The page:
It’s a story told fairly often—that of the wild child found in the wilderness, soon domesticated—but leave it to Werner Herzog to add a whole new spin. Never judgmental, Herzog’s approach is to illuminate his actors and characters in a distanced, peculiar way and Kaspar Hauser (Bruno Schleinstein), who starts off chained to the floor inside a cell is no different. Soon lured outside, this unhinged societal newcomer and the circus (both literal and figurative) into which he emerges are observes by a detached dispassionate camera in and almost trademark curious, awkward manner. And then, as Hauser evolves, he becomes the least peculiar element of his lifestyle, as Herzog’s focus makes Hauser’s actions seem almost mundane, while the activities of the “civilized” feel ever more bizarre and alienated. ‘The Enigma‘ seems to be Herzog’s fascination with how some standards are accepted if unexplained, and how some values that we instill in each other to appear “normal” are arbitrary and meaningless, with Kaspar at the center of what ends up being part of the auteur’s ongoing attempt to rationalize the irrational world that surrounds him. Or at least to marvel at its frightful, undiscriminating irrationality. [A-]

Heart of Glass” (1976)
By now, the director’s bizarre filmmaking methods are often more widely known than the actual films themselves, and such is the case with “Heart of Glass.” Set in 18th century Bavaria, a local community is thrown into disarray when the only glass blower holding the secret to producing their life-blood “ruby glass” passes away. The big story here is that Herzog, in order to get the trance-like performances of a society declining into insanity, shot the entire film with most of the cast under hypnosis. But without getting carried away with the process, let’s focus on the end product: while it hasn’t got the swiftest pacing, the entire film does have a strange tension running through it, and the camera’s fascination with the process of glass-blowing, of all things, is absorbing. There’s also the insanely dark, moody cinematography—it’s sometimes feels like it’s all set on a terrifying alien planet, making “Nosferatu the Vampyre” seem light and frothy by comparison. It’s not a perfect film and definitely rough around the edges, but like most of Herzog’s oeuvre, is a one-of-a-kind experience that can’t be found anywhere else and couldn’t have been made by anyone else. [B]

Stroszek” (1977)
While the early work of Werner Herzog tends to be marked by bizarre outréness (“Even Dwarves Started Small,” ‘Kaspar Hauser‘) or madman-like performances (the Klaus Kinski years), the German filmmaker’s “Stroszek,” is a relatively quiet, nuanced and effective drama about a trio of Germans trying to make it in America and quickly learning the streets are not simply paved with gold for the picking. Herzog’s beloved Bruno S. (the star of ‘Kaspar Hauser) stars as Bruno, a former mental patient who falls in with a prostitute who is being abused by her hirsute pimps. Also taking a beating for keeping company with her, Bruno, Eva (Eva Mattes) and an old man decide to set out for America to escape their woes, but soon foreclosures, bankruptcy and the realities of life come crashing in. A dark and pessimistic comment on the illusion of the American dream, “Stroszek,” is still an empathetically made chronicle of cherished hopes and dreams dashed in the so-called land of opportunity, and, by the end, the comical absurdity of it all. [B+]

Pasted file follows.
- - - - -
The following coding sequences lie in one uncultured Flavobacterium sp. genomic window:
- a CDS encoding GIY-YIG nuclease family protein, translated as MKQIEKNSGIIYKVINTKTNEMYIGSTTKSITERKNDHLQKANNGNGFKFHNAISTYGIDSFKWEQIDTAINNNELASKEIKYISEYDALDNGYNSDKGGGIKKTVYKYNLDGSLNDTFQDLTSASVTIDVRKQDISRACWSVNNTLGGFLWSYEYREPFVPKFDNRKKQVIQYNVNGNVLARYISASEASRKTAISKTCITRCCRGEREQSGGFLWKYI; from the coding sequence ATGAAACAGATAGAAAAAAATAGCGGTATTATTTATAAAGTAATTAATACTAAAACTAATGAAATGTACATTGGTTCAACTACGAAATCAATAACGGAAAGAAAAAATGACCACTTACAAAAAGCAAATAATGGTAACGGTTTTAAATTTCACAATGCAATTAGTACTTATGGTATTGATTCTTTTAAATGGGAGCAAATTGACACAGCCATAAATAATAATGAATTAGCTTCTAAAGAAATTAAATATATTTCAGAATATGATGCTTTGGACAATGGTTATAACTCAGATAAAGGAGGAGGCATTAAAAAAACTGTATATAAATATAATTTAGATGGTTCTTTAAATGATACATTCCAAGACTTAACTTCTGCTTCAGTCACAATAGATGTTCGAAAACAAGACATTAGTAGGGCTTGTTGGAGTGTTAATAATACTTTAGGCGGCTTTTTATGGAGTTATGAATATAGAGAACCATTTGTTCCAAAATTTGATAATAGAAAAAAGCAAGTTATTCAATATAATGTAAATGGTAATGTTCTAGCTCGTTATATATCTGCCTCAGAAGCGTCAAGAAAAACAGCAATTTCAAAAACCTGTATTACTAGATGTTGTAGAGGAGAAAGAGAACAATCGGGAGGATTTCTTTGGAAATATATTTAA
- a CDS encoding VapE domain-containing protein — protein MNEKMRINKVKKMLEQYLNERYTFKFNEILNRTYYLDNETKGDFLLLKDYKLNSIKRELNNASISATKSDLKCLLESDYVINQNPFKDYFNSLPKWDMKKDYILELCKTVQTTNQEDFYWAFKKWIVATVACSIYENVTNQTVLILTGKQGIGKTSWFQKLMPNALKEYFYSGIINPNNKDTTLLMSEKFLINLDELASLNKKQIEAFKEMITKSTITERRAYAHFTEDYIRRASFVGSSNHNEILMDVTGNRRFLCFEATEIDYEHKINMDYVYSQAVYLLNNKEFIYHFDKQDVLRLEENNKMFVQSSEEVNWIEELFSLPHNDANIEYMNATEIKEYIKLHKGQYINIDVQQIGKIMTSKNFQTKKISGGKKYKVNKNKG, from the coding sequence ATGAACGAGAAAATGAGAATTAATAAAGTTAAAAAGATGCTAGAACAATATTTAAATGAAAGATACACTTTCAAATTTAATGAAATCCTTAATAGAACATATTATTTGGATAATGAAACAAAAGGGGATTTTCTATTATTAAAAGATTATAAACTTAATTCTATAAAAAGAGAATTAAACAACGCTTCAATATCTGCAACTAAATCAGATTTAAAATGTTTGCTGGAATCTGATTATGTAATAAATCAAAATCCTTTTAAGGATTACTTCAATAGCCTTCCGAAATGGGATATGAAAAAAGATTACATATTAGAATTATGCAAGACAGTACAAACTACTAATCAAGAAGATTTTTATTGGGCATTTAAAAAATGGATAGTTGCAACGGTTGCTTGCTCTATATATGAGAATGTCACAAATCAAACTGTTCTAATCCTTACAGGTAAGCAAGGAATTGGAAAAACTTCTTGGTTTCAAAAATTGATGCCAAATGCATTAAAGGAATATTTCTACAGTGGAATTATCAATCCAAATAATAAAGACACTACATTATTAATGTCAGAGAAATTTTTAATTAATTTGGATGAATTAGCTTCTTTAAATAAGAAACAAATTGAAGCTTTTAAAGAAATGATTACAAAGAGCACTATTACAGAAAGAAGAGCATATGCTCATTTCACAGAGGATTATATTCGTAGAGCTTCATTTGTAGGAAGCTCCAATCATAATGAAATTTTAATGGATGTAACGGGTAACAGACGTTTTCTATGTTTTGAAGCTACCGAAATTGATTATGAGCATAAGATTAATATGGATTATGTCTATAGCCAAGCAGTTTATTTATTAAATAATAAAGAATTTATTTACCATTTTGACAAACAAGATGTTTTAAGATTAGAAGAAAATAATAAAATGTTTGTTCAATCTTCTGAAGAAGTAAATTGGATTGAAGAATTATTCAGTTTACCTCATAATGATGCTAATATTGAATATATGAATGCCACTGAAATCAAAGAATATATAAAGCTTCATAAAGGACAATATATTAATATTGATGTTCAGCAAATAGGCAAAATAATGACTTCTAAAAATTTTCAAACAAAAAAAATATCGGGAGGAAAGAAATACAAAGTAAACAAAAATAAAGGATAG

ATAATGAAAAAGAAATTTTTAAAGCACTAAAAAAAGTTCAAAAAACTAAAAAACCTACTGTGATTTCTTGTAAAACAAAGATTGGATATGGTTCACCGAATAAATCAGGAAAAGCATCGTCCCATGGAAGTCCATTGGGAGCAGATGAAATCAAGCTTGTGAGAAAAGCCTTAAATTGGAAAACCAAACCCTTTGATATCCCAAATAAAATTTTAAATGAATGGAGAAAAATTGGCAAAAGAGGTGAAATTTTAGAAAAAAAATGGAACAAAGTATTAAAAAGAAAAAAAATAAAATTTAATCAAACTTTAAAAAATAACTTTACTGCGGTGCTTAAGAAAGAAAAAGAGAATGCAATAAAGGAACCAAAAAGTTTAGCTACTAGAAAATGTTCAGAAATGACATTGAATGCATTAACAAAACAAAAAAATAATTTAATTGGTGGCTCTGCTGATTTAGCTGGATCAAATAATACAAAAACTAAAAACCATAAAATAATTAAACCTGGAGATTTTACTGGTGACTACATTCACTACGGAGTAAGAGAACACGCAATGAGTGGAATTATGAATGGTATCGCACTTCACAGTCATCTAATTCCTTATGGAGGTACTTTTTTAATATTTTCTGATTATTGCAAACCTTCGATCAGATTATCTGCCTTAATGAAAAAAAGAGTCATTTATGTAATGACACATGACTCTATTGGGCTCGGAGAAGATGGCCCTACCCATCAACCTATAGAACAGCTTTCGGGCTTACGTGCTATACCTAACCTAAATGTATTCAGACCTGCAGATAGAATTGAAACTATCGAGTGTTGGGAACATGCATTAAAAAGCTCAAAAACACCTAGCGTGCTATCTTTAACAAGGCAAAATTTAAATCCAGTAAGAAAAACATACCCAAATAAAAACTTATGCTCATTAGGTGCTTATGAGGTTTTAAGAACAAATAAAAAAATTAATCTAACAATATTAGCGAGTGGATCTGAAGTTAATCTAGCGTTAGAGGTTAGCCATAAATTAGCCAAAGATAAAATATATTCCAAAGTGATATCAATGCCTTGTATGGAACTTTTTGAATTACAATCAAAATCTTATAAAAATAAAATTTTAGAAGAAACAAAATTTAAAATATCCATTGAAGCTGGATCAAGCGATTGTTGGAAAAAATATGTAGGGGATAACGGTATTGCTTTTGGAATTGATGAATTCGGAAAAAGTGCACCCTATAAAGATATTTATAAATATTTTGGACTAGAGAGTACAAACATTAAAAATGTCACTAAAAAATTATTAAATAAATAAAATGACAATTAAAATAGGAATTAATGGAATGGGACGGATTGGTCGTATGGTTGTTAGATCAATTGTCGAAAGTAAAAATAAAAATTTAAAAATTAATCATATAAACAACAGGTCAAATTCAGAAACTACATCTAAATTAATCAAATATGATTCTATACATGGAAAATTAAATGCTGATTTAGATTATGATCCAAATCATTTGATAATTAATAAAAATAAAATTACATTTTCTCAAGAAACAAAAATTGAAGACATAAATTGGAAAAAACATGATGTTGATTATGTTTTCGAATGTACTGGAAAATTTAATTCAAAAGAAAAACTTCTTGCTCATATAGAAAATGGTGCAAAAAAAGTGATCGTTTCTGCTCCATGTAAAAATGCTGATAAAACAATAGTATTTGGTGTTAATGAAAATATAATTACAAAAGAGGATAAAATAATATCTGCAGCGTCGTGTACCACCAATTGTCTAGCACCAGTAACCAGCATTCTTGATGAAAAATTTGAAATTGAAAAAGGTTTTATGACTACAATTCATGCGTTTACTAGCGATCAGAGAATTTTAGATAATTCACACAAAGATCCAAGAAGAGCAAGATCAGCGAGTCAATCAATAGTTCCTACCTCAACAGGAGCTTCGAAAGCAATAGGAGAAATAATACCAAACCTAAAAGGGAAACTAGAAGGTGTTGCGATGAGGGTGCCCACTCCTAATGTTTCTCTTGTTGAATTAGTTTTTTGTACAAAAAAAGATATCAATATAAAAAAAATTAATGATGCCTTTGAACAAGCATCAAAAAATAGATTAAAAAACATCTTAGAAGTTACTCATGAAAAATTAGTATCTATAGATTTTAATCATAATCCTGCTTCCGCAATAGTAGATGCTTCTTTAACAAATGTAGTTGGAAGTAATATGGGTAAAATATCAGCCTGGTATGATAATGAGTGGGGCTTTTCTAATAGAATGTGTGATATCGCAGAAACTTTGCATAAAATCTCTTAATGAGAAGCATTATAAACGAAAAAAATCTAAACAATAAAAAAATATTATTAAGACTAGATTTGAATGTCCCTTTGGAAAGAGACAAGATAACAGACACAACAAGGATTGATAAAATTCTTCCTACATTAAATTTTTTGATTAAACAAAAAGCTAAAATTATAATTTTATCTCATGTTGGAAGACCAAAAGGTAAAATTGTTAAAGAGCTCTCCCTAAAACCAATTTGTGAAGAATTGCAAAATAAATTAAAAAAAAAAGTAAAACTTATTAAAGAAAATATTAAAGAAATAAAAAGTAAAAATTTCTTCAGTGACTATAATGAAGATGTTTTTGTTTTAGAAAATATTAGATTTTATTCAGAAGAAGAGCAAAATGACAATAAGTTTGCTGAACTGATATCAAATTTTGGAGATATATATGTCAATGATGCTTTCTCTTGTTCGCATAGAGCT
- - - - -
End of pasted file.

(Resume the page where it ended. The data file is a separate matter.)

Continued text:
Nosferatu The Vampyre” (1979)
Remakes have a stigma attached to them before they’re even in the can, with fans holding onto certain films as though they were sacred texts. But if there was one production that not only avoided this stigma, but actually caused great anticipation and excitement, it’d be this Werner Herzog/Klaus Kinski joint. Taking cues from Murnau‘s classic, the filmmaker delivers a masterpiece of his own by neglecting the Bram Stoker source material and instead cracking open the silent film to see what made it work. This newer version has the same premise, following estate agent Jonathan Harker (Bruno Ganz) on his visit to see Count Dracula (Kinski) in order to settle a property sale. After a few perturbing nightmares (also shared back home by his wife Lucy, played by Isabelle Adjani), Harker discovers he’s a vampire who wishes to wreak terror on the surrounding area. Unfortunately, Dracula takes off in the night to claim his newly purchased land, leaving Harker locked in the castle and everyone else, especially his toothsome wife, vulnerable. Herzog’s powerful command of the material elevates it above your standard vampire fare, and in telling the story slowly, quietly and distantly he builds an undercurrent of foreboding dread, that flares to all-out uncanniness whenever Kinski’s Dracula snarls onto the screen. A highly successful union between a genre picture and an auteurist epic. [A]

Woyzeck” (1979)
A surprisingly faithful adaptation of George Büchner‘s play (or as faithful as you can be for a play that only survives in fragments, which can be performed in more or less any order), photography on “Woyzeck” began only five days after filming wrapped on “Nosferatu The Vampyre,” and the exhaustion certainly shows on its star Klaus Kinski (a last minute swap for “Kasper Hauser” lead Bruno S.)—the actor might have specialized in madness, but he never looks quite as close to the edge as he does here. But somehow, Herzog doesn’t seem cowed. The film was shot in a mere eighteen days, and edited in four, and that pace is reflected in the finished film, which is one of the director’s briskest and tightest. Still it’s not one of the best—the performances are certainly striking, and Eva Mattes deservedly won Best Supporting Actress at Cannes for her performances as Woyzeck’s mistress—but the film’s a slave to its form, never quite escaping a certain stagy quality, while also failing to really dig into the heart of the play. As ever with the director, however, it’s hardly dull, and, while it might be a minor work, it has plenty to recommend it even beyond the acting, particularly the unforgettable ending. [B-]